Restitution made easier for Bavarian museums

The Art Newspaper 18 April 2011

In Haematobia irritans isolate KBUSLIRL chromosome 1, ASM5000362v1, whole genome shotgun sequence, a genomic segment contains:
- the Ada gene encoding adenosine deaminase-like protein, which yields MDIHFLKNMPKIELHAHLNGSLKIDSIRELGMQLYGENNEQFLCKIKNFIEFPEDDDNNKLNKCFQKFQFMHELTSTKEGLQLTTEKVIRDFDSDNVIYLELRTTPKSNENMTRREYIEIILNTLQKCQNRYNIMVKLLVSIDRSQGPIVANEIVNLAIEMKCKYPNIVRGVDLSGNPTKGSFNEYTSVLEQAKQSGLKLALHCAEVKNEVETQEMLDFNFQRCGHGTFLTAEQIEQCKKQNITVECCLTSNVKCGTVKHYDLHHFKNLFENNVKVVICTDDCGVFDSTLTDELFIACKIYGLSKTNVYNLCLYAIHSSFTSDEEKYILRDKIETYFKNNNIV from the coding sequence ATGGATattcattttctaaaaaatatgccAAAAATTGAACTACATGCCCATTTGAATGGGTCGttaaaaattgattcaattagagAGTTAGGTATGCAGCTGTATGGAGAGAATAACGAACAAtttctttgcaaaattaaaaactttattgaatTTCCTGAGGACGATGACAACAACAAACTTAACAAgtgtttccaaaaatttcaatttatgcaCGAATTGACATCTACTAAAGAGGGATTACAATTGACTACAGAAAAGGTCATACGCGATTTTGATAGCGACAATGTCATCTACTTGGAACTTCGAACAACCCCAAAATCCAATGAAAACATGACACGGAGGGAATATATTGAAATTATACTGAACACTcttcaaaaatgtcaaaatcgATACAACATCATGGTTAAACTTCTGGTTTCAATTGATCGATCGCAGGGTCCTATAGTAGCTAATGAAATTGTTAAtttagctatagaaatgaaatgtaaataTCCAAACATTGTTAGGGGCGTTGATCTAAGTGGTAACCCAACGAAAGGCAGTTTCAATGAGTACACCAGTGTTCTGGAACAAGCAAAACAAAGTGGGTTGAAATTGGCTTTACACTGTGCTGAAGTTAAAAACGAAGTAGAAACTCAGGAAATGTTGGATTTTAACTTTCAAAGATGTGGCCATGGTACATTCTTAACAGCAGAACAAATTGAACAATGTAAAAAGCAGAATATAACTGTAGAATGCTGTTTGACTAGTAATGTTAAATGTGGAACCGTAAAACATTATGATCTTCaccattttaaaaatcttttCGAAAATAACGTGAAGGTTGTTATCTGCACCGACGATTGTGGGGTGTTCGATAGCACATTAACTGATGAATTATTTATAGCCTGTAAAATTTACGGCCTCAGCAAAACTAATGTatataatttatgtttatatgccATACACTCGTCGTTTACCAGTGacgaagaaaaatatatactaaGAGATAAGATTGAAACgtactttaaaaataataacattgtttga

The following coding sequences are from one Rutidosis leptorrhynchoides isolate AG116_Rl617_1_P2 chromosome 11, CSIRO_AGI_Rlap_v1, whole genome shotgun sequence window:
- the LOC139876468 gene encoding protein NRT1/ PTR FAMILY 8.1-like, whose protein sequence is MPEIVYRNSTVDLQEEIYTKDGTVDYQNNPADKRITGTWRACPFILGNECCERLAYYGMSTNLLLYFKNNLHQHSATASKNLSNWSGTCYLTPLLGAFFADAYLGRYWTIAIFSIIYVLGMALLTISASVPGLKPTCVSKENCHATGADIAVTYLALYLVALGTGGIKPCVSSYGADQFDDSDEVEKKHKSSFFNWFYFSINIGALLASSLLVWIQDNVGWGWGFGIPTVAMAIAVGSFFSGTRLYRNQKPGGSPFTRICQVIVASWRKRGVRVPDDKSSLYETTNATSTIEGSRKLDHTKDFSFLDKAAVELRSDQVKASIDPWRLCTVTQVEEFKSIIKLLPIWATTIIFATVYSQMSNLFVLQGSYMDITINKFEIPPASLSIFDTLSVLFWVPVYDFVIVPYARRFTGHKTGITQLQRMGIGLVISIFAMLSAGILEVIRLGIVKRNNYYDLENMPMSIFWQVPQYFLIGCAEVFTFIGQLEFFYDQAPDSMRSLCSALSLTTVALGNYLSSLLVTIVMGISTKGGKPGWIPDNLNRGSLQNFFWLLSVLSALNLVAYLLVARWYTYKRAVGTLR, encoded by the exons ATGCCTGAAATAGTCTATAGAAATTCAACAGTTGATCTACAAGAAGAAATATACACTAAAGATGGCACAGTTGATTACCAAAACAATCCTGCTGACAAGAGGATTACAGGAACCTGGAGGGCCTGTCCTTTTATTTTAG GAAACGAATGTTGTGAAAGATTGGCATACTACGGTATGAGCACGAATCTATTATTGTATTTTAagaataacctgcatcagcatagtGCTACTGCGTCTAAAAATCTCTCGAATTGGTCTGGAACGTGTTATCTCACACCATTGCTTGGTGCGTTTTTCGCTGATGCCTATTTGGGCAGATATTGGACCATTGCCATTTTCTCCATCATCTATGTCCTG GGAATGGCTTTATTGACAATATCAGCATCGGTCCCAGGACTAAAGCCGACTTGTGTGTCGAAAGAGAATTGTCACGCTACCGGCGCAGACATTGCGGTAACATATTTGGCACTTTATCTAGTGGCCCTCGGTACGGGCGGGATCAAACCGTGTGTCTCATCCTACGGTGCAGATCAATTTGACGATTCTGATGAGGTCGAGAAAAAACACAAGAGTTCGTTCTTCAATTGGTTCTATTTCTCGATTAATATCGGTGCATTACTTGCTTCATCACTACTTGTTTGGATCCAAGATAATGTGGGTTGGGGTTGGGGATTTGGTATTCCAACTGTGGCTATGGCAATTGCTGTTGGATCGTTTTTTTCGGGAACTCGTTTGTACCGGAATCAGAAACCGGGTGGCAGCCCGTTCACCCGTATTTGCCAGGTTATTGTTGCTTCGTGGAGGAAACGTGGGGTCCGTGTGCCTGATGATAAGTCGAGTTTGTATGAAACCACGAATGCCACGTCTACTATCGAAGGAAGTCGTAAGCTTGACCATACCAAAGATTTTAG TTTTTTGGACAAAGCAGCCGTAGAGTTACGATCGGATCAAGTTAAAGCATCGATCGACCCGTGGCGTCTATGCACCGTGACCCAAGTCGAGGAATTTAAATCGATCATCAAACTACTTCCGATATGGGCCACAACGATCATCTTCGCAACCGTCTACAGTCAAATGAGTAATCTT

MUNICH. Returning Nazi-looted works of art has become much easier and less costly for Bavarian museums following a change in law that means the German state no longer has to be reimbursed when works are handed back to their rightful owners. The decision was made in parliament at the beginning of April and is valid for all returns made after 1 January this year. “The former regulation was absurd. Museums that wanted to return works were punished,” Sepp Dürr, a member of parliament for the opposition's Green Party told The Art Newspaper. Dürr proposed the change in law, but despite coming from the opposition party, the bill was backed by a majority in parliament. “There had been earlier attempts to find a solution and when this suggestion was made we reacted positively to it,” said a spokeswoman for the Bavarian ministry of culture . Previously, laws that protect capital reserves meant that the Bavarian ministry of finance required museums to pay the state a sum equal to the value of any restituted works. The condition had been heavily criticised as it made it more complicated to return works. Museums were only able to avoid the double loss of having to return looted works, as well as paying the state, if the Bavarian parliament made an exceptional ruling. C.Bf
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